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Long-term study identifies early predictors of sedentary behavior in children

PLOS

Kids are more active if their TV time is restricted or they are involved in school sports clubs, among other associations, according to a study published June 20 in the open access journal PLoS ONE.

The authors, led by Mark Pearce of Newcastle University, reveal that children are not spending enough time being active and that girls are already becoming more sedentary than boys by the age of eight.

Using information from the Gateshead Millennium Study, which collected data from over 1,000 infants born between 1999-2000 and monitored them throughout their childhood the researchers showed a number of associations between physical activity, sedentary behavior, and body mass index in children. They found that the overall physical activity levels were low, with most children spending much less than the recommended hour per day doing moderate to vigorous physical activity, and that children of older fathers spent higher percentages of time in sedentary behavior.

Pearce explains, "Given the importance of physical activity to maintain good health, we know we need to get our kids moving more. What we hadn't known until now is how young we need to be catching them, or the reasons that lay behind their lack of activity."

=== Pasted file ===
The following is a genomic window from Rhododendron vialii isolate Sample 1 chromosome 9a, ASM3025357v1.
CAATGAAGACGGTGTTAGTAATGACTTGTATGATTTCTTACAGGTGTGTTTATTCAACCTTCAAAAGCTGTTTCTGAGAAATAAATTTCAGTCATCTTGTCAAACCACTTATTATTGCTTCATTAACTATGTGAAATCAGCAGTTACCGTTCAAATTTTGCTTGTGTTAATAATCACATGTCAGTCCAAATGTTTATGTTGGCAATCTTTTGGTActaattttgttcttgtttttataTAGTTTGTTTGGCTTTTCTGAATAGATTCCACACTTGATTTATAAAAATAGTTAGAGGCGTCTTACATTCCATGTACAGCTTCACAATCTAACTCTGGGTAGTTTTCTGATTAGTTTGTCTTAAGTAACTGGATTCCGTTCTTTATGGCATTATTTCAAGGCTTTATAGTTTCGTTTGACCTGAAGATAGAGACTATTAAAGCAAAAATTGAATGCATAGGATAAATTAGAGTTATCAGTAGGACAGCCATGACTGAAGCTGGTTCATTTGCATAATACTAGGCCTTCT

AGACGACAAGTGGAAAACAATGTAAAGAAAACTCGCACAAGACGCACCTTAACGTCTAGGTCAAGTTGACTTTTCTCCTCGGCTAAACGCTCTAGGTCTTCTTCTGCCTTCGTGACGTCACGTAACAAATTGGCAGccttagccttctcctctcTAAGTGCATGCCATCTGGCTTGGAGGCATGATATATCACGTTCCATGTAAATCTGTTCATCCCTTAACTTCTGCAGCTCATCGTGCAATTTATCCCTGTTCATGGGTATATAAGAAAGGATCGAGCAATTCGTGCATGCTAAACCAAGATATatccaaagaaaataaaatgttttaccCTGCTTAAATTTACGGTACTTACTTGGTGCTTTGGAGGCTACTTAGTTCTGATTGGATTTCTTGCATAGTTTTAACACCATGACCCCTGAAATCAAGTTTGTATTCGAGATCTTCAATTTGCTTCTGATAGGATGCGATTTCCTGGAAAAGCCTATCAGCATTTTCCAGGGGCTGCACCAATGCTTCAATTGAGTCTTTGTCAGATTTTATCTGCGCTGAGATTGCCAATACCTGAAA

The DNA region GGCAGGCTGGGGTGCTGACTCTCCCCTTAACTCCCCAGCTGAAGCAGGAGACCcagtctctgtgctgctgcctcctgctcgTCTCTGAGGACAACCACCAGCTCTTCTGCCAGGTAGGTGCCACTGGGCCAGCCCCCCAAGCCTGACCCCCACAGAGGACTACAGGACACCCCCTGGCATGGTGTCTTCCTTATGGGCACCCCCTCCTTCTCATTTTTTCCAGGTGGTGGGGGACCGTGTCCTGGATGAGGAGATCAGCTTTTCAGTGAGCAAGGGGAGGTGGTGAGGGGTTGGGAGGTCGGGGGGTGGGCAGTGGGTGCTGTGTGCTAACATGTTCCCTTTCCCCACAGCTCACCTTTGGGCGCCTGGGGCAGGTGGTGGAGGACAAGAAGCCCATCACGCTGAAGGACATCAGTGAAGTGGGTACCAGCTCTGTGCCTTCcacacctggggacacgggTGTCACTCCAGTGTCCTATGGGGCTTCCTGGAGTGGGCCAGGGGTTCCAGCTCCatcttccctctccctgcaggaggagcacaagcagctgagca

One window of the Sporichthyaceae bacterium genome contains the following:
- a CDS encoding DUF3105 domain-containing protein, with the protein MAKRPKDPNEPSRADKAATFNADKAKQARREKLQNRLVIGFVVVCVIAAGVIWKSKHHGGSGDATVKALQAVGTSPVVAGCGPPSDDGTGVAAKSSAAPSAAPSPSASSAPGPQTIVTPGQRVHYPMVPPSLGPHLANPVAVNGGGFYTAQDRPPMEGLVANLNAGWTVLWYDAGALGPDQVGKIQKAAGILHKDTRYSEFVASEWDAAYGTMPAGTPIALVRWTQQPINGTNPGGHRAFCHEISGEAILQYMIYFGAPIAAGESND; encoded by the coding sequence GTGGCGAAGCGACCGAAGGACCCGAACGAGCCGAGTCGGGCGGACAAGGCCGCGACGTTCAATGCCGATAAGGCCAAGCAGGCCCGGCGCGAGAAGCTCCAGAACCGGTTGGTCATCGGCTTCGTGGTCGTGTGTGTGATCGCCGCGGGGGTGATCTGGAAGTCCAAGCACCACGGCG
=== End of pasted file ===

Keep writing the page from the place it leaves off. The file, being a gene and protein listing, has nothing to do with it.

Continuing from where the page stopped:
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Citation: Pearce MS, Basterfield L, Mann KD, Parkinson KN, Adamson AJ, et al. (2012) Early Predictors of Objectively Measured Physical Activity and Sedentary Behaviour in 8 Year Old Children: The Gateshead Millennium Study. PLoS ONE 7(6): e37975. doi:10.1371/journal.pone.0037975

Financial Disclosure: The Gateshead Millennium Study was supported by a grant from the National Prevention Research Initiative (incorporating funding from British Heart Foundation; Cancer Research United Kingdom; Department of Health; Diabetes United Kingdom; Economic and Social Research Council; Food Standards Agency; Medical Research Council; Research and Development Office for the Northern Ireland Health and Social Services; Chief Scientist Office, Scottish Government Health Directorates; Welsh Assembly Government and World Cancer Research Fund) and further funding from the Chief Scientist Office, Scottish Government Health Directorates, grant number CZH/4/484. The cohort was first established with funding from the Henry Smith Charity and Sport Aiding Research in Kids (SPARKS) and followed up with grants from Gateshead National Health Service Trust Research & Development (NHS R & D), Northern and Yorkshire NHS R & D, and Northumberland, Tyne and Wear NHS Trust. The funders had no role in study design, data collection and analysis, decision to publish, or preparation of the manuscript.

Competing Interest Statement: The authors have declared that no competing interests exist.

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